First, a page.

The flood of news stories from a country as large, diverse and strange as the Russian Federation often appears to be is far too large for anyone to keep up with. But there needs to be a way to mark those which can’t be discussed in detail but which are too indicative of broader developments to ignore.
Consequently, Windows on Eurasia presents a selection of 13 of these other and typically neglected stories at the end of each week. This is the 70th such compilation. It is only suggestive and far from complete – indeed, once again, one could have put out such a listing every day — but perhaps one or more of these stories will prove of broader interest.
1. Putin Says Russians have a Glorious Past and a Glorious Future — But What about the Present? Vladimir Putin continued avoiding discussing Russia’s current problems by telling Russians they have a glorious past and a glorious future), an approach that has prompted some observers to suggest that the Putin regime loves the dead – one even described the Kremlin leader’s government as “necrophilic” — or those not yet born far more than it does the living. One Moscow political analyst suggested this failure to focus on the present may make the upcoming presidential elections an explosive time for the country.
2. ‘Putin’s Russia has Only Two Allies – Donald and Trump,’ Kovalev Says. Tsar Alexander III famously said that Russia has only two reliable allies, its army and its fleet. Russian rights activist Sergey Kovalev has updated that. Today, he is quoted as saying, “Russia has only two allies – Donald and Trump”. That is only one manifestation of the obsession many Russians have with the new American president. Another is that Russians have doubled their purchases of air tickets to visit the US since Trump took office. But not all has been smooth sailing this week and many in Moscow expect that there isn’t going to be the dramatic warming of relations that they had expected. The Russian government was outraged when a Fox News anchor suggested that Putin was a murderer and demanded an apology, even though Trump sought to gut the charge by saying that the US has its murders too. However, Trump’s response should have made the Kremlin even angrier than the question, Andrey Illarionov says, because in effect he reduced Putin to the status of an ordinary criminal rather than that of a government leader. Meanwhile, some analysts like Nina Khrushchev are suggesting that Trump is proving too unpredictable even for Putin and that Moscow would have found it far easier to work with Hillary Clinton. And now that it appears there won’t be any quick “grand bargain” about Ukraine, Russian officials are denying that there was ever any chance of what they had long suggested would happen. Nonetheless, some Moscow analysts are saying that Putin is closer to getting what he said in Munich a decade ago he wanted in Europe than at any time in the intervening period.Looking further down the line, one Russian analyst has suggested that Trump is more likely to die in office than to be impeached, and another says that Trump is ignoring Ronald Reagan’s real genius in dealing with Russia. According to Aleksey Shiropayev, that consisted of the former US president’s careful distinction between the Kremlin which the US opposed and the Russian people with which the US wanted good relations.
3. Moscow’s Mixed Messages on Its Military. Rarely has the Kremlin sent such a mixed set of messages about the state of its military as it did this week. Putin’s spokesman said that Moscow hopes the pro-Russian separatists have enough bullets to resist Kyiv because implicitly Russia isn’t going to supply them with any more, and Russians were apparently horrified by just how much it cost to send the country’s only aircraft carrier to the Syrian coast at a time of economic hardship. But at the same time, Moscow announced a major shipbuilding effort, something it said was being slowed by profiteers and a doubling of military production in its Urals plants over the next two years. It also said it was doubling its purchases of decoy inflatable tanks, an announcement that could be read several ways. But there is one part of the Kremlin’s siloviki program where there were no mixed messages: Moscow will continue to ensure that its domestic security services are well armed and capable of defending the incumbent regime. Vice Premier Dmitry Rogozin said this week that Putin’s National Guard, which is charged with doing that, should be “armed to the teeth”.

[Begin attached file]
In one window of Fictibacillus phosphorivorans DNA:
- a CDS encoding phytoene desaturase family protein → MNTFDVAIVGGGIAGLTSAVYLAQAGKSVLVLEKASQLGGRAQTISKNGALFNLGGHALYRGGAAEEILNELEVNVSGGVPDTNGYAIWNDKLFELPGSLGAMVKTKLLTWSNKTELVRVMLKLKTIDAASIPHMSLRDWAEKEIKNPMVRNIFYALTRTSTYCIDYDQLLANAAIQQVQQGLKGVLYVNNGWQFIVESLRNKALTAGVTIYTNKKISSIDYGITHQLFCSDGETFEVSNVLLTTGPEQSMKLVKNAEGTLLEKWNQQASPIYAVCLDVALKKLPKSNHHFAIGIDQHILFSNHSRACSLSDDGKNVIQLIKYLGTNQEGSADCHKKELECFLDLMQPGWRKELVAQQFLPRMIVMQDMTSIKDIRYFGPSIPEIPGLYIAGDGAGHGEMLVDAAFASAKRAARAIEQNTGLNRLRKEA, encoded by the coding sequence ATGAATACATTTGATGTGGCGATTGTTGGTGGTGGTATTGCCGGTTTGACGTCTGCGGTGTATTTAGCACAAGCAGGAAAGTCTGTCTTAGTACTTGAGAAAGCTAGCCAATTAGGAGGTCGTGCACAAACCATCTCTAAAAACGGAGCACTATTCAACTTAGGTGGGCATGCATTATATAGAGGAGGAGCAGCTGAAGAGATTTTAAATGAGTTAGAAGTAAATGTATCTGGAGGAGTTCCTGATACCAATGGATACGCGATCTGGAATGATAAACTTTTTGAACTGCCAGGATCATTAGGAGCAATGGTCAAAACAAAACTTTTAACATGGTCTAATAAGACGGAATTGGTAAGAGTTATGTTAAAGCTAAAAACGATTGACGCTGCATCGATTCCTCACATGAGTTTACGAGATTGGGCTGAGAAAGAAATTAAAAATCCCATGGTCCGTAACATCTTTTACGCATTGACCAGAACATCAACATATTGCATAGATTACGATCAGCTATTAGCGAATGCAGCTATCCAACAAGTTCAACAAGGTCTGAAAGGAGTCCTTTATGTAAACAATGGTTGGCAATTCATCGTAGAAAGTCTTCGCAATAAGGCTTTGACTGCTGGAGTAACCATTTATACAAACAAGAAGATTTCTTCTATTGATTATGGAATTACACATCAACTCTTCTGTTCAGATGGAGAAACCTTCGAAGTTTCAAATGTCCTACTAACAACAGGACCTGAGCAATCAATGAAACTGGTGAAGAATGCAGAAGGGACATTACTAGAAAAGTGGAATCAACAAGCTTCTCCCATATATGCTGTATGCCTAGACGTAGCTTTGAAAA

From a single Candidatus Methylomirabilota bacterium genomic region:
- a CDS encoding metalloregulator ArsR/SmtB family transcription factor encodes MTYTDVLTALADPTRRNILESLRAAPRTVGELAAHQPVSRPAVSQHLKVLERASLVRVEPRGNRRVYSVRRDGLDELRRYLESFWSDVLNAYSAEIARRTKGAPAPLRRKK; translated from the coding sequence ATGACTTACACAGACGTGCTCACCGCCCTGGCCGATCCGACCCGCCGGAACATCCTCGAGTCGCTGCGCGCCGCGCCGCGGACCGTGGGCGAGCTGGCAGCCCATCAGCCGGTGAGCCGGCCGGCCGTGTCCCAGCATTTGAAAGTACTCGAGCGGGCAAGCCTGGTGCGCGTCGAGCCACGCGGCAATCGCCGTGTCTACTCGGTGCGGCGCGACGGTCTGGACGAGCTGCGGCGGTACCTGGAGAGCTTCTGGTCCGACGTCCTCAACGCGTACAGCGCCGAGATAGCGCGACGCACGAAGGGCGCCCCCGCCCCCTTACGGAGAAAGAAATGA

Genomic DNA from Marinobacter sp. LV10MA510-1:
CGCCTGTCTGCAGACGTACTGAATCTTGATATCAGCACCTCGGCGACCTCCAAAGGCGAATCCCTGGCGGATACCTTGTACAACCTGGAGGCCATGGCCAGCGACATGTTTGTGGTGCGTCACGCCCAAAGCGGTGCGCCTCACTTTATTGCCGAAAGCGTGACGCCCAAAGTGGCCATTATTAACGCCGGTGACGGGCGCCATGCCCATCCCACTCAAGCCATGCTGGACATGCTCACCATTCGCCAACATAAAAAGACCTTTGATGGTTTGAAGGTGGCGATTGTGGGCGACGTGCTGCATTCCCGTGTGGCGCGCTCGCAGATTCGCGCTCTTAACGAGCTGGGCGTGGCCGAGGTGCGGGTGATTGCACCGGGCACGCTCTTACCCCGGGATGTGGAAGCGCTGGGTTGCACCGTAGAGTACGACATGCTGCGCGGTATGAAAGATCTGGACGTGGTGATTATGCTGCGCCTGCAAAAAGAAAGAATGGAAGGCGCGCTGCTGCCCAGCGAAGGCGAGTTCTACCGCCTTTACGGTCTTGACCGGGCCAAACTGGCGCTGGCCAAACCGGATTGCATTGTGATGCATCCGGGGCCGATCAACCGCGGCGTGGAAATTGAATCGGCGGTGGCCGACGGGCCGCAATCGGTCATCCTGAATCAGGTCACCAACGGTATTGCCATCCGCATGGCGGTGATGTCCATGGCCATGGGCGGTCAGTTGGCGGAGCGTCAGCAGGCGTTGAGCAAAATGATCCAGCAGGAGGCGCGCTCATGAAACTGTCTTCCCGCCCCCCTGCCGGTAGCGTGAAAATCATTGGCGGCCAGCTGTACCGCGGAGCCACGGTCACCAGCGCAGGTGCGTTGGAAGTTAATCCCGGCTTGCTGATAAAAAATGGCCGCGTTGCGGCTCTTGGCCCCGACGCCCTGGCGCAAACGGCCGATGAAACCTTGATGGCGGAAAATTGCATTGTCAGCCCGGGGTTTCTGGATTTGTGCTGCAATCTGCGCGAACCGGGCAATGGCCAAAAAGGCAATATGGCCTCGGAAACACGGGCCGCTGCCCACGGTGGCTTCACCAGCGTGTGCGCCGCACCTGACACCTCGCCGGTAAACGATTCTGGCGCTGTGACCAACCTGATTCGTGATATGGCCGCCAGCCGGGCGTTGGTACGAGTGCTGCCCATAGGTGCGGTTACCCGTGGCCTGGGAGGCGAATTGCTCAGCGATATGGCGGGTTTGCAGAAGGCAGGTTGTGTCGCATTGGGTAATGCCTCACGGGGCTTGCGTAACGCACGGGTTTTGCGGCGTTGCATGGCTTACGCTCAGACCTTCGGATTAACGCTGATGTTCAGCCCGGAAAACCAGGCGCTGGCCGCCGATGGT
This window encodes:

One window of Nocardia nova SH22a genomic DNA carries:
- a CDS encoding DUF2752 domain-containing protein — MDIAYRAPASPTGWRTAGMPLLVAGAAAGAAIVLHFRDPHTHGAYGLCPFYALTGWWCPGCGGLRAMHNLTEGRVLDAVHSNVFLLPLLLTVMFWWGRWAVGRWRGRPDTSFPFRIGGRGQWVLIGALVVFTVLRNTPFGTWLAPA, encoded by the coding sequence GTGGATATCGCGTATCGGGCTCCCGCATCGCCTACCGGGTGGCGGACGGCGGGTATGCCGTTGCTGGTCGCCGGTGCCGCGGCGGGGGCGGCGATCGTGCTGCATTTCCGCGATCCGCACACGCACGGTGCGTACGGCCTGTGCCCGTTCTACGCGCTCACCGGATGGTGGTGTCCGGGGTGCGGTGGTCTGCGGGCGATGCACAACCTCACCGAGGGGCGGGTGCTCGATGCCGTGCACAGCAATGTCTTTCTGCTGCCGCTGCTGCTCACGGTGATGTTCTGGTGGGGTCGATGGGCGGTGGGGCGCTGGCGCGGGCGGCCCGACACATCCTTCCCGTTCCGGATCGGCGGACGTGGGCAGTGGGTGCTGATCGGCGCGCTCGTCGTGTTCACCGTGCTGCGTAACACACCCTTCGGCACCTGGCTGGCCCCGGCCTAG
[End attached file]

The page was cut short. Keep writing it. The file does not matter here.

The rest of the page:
4. Russian Stores Now Said Selling Dog Meat for Human Consumption – and Other Bad Economic News. The flood of bad economic news this week continued, headlined by a report that Russian food stores are now offering dog meat for people to eat. But that story barely beat out two others for the top spot: Russia’s anti-monopoly agency said the Kremlin was ‘the biggest threat to a competitive Russian economy”, and the Kaluga governor said that the state, given financial stringency, shouldn’t have to support pensioners. Instead, their children must take full responsibility for them. Other bad economic news includes: radical price increases are predicted for vodka, cognac and champagne, 18,000 highly trained foreign specialists have left St. Petersburg over the last two years and capital flight has continued at an alarming rate from the country as a whole, some bribes can now be paid with bank cards, Russian milk production is far too low to meet the country’s needs, Russia’s relatively low inflation, experts say, not the product of wise government policy but rather the increasing impoverishment of the population which lacks money to buy much, the northern capital says it doesn’t have enough money to deport illegal immigrants, profiteering in agriculture increasing under cover of “import substitution”, and hidden unemployment is spreading to conceal just how much production and demand have fallen.